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How To Be Right: … in a world gone wrong

by James O’Brien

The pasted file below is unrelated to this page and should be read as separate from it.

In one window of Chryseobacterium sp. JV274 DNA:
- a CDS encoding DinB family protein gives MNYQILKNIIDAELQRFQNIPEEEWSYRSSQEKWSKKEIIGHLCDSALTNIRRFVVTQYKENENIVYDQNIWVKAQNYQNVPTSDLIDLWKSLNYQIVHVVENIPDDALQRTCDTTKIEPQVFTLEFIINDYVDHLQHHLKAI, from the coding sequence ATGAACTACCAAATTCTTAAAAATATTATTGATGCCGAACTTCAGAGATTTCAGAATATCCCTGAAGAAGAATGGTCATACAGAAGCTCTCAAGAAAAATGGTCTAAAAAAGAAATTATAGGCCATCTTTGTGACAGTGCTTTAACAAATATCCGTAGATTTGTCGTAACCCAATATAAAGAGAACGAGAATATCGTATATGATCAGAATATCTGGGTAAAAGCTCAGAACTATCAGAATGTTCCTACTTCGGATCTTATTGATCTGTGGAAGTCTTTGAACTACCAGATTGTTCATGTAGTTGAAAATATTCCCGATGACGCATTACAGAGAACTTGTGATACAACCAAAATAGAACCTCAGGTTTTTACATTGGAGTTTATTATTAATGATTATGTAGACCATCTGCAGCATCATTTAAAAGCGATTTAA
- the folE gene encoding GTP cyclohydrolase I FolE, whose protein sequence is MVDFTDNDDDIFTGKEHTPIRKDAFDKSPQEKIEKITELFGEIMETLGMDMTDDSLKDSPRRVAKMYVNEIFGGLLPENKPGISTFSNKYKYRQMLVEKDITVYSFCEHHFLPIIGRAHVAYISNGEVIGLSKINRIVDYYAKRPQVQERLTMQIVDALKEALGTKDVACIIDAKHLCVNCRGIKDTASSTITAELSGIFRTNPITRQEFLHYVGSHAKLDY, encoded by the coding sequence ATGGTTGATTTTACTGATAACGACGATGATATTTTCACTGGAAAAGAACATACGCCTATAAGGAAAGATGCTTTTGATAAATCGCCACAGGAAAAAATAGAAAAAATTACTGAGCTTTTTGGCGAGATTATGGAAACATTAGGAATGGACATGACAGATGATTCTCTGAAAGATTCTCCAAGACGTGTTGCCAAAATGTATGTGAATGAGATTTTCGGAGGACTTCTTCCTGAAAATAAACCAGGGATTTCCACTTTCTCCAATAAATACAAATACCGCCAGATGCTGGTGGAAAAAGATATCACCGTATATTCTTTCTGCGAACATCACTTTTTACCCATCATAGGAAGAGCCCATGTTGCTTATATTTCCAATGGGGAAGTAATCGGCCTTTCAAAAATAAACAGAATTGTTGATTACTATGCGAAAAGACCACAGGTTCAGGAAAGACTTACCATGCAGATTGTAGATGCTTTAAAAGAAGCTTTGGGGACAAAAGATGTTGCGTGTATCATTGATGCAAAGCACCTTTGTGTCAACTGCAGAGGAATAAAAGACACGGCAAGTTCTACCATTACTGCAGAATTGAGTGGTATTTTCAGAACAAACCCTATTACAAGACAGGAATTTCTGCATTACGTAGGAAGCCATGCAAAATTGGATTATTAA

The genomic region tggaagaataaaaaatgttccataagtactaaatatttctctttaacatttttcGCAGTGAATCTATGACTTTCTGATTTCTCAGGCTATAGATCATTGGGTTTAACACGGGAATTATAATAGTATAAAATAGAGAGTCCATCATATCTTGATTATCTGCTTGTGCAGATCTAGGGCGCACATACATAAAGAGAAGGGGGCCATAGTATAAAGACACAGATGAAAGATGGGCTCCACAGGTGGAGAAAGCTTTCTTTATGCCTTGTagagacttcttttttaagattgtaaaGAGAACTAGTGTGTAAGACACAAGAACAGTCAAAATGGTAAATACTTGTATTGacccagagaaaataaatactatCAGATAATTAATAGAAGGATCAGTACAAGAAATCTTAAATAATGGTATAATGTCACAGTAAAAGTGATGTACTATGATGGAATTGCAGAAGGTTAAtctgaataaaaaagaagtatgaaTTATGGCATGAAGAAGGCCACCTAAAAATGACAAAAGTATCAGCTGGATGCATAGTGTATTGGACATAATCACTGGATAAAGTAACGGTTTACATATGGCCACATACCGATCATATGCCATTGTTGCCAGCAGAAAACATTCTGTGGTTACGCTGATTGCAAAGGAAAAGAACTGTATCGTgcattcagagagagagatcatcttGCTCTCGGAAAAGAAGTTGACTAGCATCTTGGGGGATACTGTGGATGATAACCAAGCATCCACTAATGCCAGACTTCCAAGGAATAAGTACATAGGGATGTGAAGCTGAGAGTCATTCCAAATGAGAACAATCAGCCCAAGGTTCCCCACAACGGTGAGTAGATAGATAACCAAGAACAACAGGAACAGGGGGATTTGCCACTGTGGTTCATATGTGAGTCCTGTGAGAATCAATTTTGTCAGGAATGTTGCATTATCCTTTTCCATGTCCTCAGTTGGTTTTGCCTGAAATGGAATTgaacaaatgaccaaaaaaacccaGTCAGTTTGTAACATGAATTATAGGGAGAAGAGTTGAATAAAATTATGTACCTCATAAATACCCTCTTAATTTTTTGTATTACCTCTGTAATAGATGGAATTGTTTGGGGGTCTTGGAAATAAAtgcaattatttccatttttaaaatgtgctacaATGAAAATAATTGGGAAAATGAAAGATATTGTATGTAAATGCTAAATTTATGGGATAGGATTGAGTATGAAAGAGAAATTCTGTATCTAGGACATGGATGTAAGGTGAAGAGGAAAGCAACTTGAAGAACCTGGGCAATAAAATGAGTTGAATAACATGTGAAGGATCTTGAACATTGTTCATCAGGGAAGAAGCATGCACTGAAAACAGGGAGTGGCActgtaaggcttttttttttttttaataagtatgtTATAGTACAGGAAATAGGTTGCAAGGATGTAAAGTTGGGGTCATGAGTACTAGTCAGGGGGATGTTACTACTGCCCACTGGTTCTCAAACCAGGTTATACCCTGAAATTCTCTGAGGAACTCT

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Described as the 'conscience of liberal Britain', James O'Brien has made a name for himself as the voice of reason on LBC radio as he tackles current affairs, social issues and irate callers in a committed and passionate style. This book shows how adept James is in dismantling small minds and conquering prejudice in so many ways. In a witty and invigorating way, James talks about how he argues with people who have been brainwashed in an effort to make them see sense and learn about compassion. He looks over some of his most popular conversations and reveals how he asks the person on the other end of the line to think about their fallacies, inconsistencies and double standards to make them think about their actions. * James O’Brien discusses a variety of topics he is confronted with during his radio shows regularly, and in which, for unknown reasons exactly those people who should not be discussing those topics feel the need to call the show and voice their opinions. Islam and Islamism, LGBT, Political Correctness, Feminism, Nanny States and Classical Liberals, the Age Gap, Trump, and, of course….Brexit, get covered, so you can imagine the kind of people who call up a radio show to try and convince people of their opinion. James O’Brien uses snippets from these interviews as illustrations of how arguments are pulled apart, and it probably comes as no surprise that ignorance about the facts of the topic they are calling about is a recurrent theme. Most discussions as a result of the ‘talk first, think later’ variety. Extended twitter, so to speak. Having said that, they are very entertaining, and James’ skill to pull these arguments apart is very refreshing. Moreover, these interview snippets serve the purpose of illustrating the chapters in which this list of topics is discussed from a liberal (or, more accurately, a logical point-of-view in which the actual facts are important) viewpoint; albeit very quickly. This is not a long book, and it took me only a trip to London and back to finish it. As a result the topic discussions are not very in-depth, and mainly discussed (and, I would imagine, selected) for the purpose of entertainment. It certainly does the latter. I thoroughly enjoyed reading it. And since Christmas is just around the corner, I would recommend buying it as a gift for, say, the older generation or that somewhat offensive uncle who keeps going on about ‘freedom of speech’, but doesn’t like discussion….you know the one!  
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